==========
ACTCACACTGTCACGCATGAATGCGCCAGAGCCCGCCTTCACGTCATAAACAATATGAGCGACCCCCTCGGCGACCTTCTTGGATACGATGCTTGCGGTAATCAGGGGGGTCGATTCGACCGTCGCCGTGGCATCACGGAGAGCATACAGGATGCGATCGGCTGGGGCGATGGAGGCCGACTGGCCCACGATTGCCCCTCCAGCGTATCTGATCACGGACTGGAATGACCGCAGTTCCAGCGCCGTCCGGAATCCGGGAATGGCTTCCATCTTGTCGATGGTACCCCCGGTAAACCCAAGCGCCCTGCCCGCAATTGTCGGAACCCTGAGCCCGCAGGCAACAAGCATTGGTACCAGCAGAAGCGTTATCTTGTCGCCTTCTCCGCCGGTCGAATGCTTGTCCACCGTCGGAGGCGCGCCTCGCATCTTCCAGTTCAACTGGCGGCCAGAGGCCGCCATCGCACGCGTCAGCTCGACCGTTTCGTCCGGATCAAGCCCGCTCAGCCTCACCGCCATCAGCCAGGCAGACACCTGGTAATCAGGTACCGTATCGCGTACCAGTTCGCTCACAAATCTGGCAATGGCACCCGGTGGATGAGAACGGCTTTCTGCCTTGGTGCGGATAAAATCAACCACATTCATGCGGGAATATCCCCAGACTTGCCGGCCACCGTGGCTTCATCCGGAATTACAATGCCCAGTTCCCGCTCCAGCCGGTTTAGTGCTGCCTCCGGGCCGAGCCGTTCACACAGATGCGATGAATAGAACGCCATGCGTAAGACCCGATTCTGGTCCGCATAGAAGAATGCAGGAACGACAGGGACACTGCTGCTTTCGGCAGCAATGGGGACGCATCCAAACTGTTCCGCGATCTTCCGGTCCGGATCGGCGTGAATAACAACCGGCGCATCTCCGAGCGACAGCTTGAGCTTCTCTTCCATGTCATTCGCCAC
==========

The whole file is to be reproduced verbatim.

ACTCACACTGTCACGCATGAATGCGCCAGAGCCCGCCTTCACGTCATAAACAATATGAGCGACCCCCTCGGCGACCTTCTTGGATACGATGCTTGCGGTAATCAGGGGGGTCGATTCGACCGTCGCCGTGGCATCACGGAGAGCATACAGGATGCGATCGGCTGGGGCGATGGAGGCCGACTGGCCCACGATTGCCCCTCCAGCGTATCTGATCACGGACTGGAATGACCGCAGTTCCAGCGCCGTCCGGAATCCGGGAATGGCTTCCATCTTGTCGATGGTACCCCCGGTAAACCCAAGCGCCCTGCCCGCAATTGTCGGAACCCTGAGCCCGCAGGCAACAAGCATTGGTACCAGCAGAAGCGTTATCTTGTCGCCTTCTCCGCCGGTCGAATGCTTGTCCACCGTCGGAGGCGCGCCTCGCATCTTCCAGTTCAACTGGCGGCCAGAGGCCGCCATCGCACGCGTCAGCTCGACCGTTTCGTCCGGATCAAGCCCGCTCAGCCTCACCGCCATCAGCCAGGCAGACACCTGGTAATCAGGTACCGTATCGCGTACCAGTTCGCTCACAAATCTGGCAATGGCACCCGGTGGATGAGAACGGCTTTCTGCCTTGGTGCGGATAAAATCAACCACATTCATGCGGGAATATCCCCAGACTTGCCGGCCACCGTGGCTTCATCCGGAATTACAATGCCCAGTTCCCGCTCCAGCCGGTTTAGTGCTGCCTCCGGGCCGAGCCGTTCACACAGATGCGATGAATAGAACGCCATGCGTAAGACCCGATTCTGGTCCGCATAGAAGAATGCAGGAACGACAGGGACACTGCTGCTTTCGGCAGCAATGGGGACGCATCCAAACTGTTCCGCGATCTTCCGGTCCGGATCGGCGTGAATAACAACCGGCGCATCTCCGAGCGACAGCTTGAGCTTCTCTTCCATGTCATTCGCCAC